Our makeover included development of a new high-tech blue water-drop image background template image (developed in Photoshop) in 16×9 aspect ratio. This widescreen format has become increasingly popular on monitors and laptops and conference room projectors. The body master template featured a flowing bottom arc image integrating colorful and dynamic photos of two of Weller Pool’s projects. Their partner company logo were offset to the right of the page, and the project was prominently featured in left-justified vertically centered on the page in 40-point Gil Sans Font.
This original showcased the four-step process of Backfilling. The rectangular images were inconsistently sized and did not integrate any elements (typeface, logo or graphics) from the master template. “Backfilling Process” placed on the bottom conveyed the concept of an afterthought rather than a bold title.
The revised slide maintained the four graphics, with a rounded diagonal corner picture style, to add depth and professionalism. By simply shrinking the photos 10%, the slide gained a level of breathing space, allowing the title to be repositioned at the top in a bold bright orange Gil Sans font, and the logo in a consistent bottom right placement.
The presenter spoke for nearly two minutes on thissingle slide, which featured two images and three separate blocks of text competing for space. Additionally, the details of the water activity park photo were small and difficult to see.
To help the speaker express his message more graphically, we “spanned” the single slide across three slides, expanding the image size to fill the page, and giving the audience a more immersive and visual experience…all within the same two minutes. The three graphics were all the same size, perfectly positioned so they did not jump as the speaker flipped pages.
The cost savings of Myrtha is clear and well-documented. But presenting the information in a green and red bar chart incurred images of Christmas! And all too often, red is information. The textwas overwhelming and small, and the costkey message was diffused.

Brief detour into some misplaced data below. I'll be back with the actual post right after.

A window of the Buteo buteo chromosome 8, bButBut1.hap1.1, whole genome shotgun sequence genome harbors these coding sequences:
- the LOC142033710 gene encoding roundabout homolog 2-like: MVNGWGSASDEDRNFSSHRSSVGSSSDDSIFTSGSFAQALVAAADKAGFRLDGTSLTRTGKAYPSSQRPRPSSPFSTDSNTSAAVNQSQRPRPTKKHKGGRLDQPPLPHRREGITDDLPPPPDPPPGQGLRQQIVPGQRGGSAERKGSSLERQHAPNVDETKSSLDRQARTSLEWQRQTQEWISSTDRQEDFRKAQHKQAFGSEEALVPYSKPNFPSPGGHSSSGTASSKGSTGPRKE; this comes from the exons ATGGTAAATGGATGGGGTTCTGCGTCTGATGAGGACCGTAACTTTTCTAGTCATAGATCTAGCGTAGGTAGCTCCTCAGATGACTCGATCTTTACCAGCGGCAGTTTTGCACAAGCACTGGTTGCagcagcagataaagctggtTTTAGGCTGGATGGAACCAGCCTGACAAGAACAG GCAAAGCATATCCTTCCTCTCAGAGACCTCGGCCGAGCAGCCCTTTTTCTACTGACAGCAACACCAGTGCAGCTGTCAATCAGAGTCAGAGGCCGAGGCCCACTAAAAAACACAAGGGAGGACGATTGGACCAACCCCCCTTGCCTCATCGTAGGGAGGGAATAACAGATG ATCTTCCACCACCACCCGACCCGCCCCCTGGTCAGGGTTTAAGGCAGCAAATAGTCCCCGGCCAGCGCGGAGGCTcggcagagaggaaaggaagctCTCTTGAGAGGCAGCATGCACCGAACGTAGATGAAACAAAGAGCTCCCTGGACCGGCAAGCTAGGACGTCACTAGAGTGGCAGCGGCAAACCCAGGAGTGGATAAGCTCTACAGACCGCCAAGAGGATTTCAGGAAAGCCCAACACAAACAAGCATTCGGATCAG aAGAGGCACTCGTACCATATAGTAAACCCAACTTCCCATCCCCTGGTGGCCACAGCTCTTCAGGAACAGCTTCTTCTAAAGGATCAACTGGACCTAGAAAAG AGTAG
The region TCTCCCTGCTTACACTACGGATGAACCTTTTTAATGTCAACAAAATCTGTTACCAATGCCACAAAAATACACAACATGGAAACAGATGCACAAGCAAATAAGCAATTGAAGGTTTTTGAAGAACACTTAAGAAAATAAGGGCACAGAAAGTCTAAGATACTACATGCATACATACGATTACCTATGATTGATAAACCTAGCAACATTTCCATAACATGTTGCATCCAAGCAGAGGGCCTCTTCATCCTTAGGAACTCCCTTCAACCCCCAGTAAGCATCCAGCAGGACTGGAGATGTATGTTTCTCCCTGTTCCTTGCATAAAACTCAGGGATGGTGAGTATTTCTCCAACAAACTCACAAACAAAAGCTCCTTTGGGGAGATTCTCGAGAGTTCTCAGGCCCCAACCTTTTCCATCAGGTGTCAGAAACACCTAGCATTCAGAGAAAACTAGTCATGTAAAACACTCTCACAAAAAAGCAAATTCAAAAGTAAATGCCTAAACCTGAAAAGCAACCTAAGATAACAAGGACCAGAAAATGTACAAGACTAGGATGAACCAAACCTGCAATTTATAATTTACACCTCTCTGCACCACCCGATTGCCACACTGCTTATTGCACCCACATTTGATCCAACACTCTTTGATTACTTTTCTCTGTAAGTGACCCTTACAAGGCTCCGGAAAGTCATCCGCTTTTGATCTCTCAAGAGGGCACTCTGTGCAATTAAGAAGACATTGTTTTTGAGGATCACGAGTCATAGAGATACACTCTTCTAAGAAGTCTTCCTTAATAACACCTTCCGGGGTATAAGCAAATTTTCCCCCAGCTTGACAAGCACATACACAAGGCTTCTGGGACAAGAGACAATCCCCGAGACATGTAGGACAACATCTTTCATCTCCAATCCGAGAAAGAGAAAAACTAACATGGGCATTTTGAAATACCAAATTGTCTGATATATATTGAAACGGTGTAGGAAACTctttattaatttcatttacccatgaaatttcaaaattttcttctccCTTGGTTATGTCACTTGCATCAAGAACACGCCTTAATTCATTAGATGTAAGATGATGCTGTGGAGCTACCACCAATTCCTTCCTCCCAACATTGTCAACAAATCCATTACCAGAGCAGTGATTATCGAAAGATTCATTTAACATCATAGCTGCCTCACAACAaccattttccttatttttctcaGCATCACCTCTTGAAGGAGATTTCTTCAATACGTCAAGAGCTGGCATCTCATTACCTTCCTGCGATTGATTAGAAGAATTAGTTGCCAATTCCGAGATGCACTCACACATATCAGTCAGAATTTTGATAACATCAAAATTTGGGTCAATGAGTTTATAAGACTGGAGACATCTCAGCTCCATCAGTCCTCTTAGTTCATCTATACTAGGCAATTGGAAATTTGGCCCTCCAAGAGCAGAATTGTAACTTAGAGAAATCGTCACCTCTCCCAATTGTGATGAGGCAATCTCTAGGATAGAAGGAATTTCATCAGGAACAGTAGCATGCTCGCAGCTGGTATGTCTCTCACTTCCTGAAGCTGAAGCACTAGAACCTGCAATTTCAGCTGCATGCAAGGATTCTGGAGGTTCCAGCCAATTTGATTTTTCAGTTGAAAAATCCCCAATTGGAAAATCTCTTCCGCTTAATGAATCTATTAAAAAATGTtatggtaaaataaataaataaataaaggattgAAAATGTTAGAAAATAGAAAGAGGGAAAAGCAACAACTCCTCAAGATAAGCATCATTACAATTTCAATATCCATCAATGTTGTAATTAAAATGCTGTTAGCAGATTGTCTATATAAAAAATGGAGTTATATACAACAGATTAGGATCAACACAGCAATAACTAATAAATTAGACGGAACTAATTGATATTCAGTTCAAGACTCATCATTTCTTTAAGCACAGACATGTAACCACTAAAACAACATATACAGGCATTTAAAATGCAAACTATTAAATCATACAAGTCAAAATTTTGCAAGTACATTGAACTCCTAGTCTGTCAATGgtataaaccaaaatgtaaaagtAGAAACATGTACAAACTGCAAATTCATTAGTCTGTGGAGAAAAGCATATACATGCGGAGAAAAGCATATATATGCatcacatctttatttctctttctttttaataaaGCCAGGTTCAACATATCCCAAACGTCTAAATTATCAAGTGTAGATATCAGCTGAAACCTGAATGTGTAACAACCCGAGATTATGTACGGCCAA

To more effectively communicate the cost savings of Myrtha, we reduced the scale of the bar chart, allowing more space on the top and bottom. The colors were revised to two shades of blue, and the cost savings were posted above the bars as separate text elements (not within the bar chart) more prominently at 28 points.
After just four days and three rounds of edits, the presentation looked great! Weller Pools executives rehearsed and refined their delivery with presentation skills coach David Greenberg….then presented to their audience…and won the job! Weller Pools now has a winning presentation and great presentation skills presentation thanks in part to the experts at The Presentation Team!
Create a Presentation the Steve Jobs Way
“It’s not about the software; it’s about the story”
As a communication and presentation skills coach, I often get asked, “How do I make my slides look like a Steve Jobs presentation?” The first thing I tell them is that they do not have to use Apple presentation software (Keynote), although it’s a beautifully refined program. I’ve seen gorgeous PowerPoint designs as well, especially with PowerPoint 2007. So it’s not about the software; it’s about the story. Steve Jobs treats presentations like theatrical events complete with heroes and villains, a supporting cast, stage props and visually stunning backdrops—slides. I know designers who have actually worked with Steve Jobs at Apple, so I wrote an entire book on how to create and deliver a presentation the Steve Jobs way. While there are about eighteen techniques that Jobs uses, one stands out. I call it “unleashing your inner Zen.” Here are some tips on creating a presentation the Steve Jobs way.